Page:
Monthly Archives: June 2012

Ruby and Mac OS X Lion

When Apple switched from GCC to LLVM in Xcode 4.2, they made it significantly more difficult for me to run ruby 1.9.2. (What are the odds this will get easier with Mountain Lion?)

I was using rbenv and its rbenv-build plugin to install ruby 1.9.2 and it told me this:

$ rbenv install 1.9.2-p320

ERROR: This package must be compiled with GCC, but ruby-build couldn't
find a suitable `gcc` executable on your system. Please install GCC
and try again.

DETAILS: Apple no longer includes the official GCC compiler with Xcode
as of version 4.2. Instead, the `gcc` executable is a symlink to
`llvm-gcc`, a modified version of GCC which outputs LLVM bytecode.

For most programs the `llvm-gcc` compiler works fine. However,
versions of Ruby older than 1.9.3-p125 are incompatible with
`llvm-gcc`. To build older versions of Ruby you must have the official
GCC compiler installed on your system.

TO FIX THE PROBLEM: Install the official GCC compiler using these
packages: https://github.com/kennethreitz/osx-gcc-installer/downloads

You will need to install the official GCC compiler to build older
versions of Ruby even if you have installed Apple's Command Line Tools
for Xcode package. The Command Line Tools for Xcode package only
includes `llvm-gcc`.

Note: when you install that, it doesn’t (appear to) provide an uninstaller. Instead it says this:

If something doesn’t work as expected, feel free to install Xcode over this installation.

Once installed, you can remove Xcode completely with the following:

sudo /Developer/Library/uninstall-devtools –mode=all

Bummer for me, huh? Mercifully, the GCC installation package doesn’t mess up the llvm-gcc link in /usr/bin/gcc. But that means when I do the ruby build, I need to add:

export CC=/usr/bin/gcc-4.2

Mountain Lion

So I looked at the list of 200 new features in Mountain Lion and … meh.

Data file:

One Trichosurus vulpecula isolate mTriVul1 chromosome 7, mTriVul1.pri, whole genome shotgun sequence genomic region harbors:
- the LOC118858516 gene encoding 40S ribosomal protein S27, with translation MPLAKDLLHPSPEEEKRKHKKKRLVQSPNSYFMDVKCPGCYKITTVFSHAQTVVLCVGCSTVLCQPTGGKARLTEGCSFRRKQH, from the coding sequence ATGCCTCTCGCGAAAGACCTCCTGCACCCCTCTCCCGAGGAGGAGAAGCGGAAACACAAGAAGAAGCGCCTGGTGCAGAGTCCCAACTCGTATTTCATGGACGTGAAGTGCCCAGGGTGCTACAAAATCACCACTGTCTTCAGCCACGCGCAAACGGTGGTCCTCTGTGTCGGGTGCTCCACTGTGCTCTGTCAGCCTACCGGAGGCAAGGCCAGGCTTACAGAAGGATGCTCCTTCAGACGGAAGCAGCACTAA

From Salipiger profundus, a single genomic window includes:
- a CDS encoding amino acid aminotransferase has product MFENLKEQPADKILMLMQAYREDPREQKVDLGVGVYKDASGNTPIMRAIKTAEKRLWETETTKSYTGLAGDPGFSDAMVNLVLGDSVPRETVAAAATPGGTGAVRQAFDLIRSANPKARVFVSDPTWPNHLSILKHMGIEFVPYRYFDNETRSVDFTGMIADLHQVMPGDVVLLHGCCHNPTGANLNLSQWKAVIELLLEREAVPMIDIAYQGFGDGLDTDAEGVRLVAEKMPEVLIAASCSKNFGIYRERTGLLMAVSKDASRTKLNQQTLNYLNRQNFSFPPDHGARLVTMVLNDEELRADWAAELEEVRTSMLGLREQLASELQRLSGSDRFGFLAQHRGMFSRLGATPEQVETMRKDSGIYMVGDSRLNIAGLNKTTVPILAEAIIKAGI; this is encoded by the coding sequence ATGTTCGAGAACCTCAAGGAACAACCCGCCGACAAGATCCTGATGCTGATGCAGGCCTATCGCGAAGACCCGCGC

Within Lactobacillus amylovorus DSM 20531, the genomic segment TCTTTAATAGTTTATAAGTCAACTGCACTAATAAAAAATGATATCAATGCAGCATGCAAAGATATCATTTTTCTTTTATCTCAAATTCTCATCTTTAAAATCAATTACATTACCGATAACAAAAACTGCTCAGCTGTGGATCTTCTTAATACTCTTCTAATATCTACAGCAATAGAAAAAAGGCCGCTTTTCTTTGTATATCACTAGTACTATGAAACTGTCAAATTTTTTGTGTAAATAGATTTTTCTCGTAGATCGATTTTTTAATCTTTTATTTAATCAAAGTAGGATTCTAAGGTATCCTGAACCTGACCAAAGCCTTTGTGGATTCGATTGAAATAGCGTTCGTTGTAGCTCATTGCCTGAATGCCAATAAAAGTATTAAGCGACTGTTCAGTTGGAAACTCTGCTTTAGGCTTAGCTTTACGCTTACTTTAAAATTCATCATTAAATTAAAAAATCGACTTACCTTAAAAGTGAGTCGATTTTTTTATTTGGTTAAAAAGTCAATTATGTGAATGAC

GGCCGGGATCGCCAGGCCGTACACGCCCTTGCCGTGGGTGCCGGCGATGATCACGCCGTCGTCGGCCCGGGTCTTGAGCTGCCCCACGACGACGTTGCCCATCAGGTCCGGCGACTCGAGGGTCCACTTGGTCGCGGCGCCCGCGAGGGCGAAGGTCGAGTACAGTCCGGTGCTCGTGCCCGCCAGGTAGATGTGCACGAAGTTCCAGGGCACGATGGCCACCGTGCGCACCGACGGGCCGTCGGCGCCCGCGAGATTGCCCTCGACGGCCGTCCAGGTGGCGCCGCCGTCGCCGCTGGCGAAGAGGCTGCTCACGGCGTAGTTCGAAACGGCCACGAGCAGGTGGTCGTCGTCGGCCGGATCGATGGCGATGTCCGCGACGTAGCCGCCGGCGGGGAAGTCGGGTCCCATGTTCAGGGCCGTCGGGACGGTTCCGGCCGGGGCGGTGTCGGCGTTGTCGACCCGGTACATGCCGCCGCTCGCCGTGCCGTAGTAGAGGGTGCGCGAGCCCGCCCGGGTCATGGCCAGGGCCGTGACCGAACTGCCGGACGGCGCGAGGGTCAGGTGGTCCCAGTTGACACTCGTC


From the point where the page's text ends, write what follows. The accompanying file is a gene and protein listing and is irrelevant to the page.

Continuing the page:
If there’s a company in the world that they didn’t pick in preference to Google, though, I couldn’t figure out what it is. I mean, really: a feature to let you access Vimeo?

I wonder how much of that linkage is built on APIs where you can connect to other alternative services? I understand that Apple feels threatened by Google (why, I can’t imagine, except their legendary paranoia) and wants to partner with everyone else. (Vimeo!?) But I want to put together a best-of-breed workflow. I don’t want a Safari reading list, I want Instapaper. I don’t want Safari bookmarks, I want Pinboard. But I’ll get what Apple thinks I should have, which means the services that are dumbed down enough for computer novices to use on their phones.

Except when those services are business partners of Apples. Like Facebook. I don’t want or need hooks to Facebook, but I’ll be surprised if any way to turn them completely off, either. I wonder how much of my activity leaks over to Facebook, and how does much does Apple get for selling to to them? (And since when does Apple overhang the market like this? Fall availability? Why wasn’t it ready in time for the general release of Mountain Lion?)

As for iCloud…. I’d love it if iCloud did what I want, though. I’d love to share calendars with my family members. I can do that now with Google Calendar. Apple says I will be able to do it now with iCloud. That would be a welcome improvement. It’s not clear that you can do that with your contacts, bookmarks, notes, and reminders, though.

(That is another problem with all the social-media linkage, as well. The social media sites all want me to have one persona. What good is it if Twitter is linked into everything I do, so long as it’s just one Twitter account? And Facebook won’t even let me have multiple accounts.)

Whatever.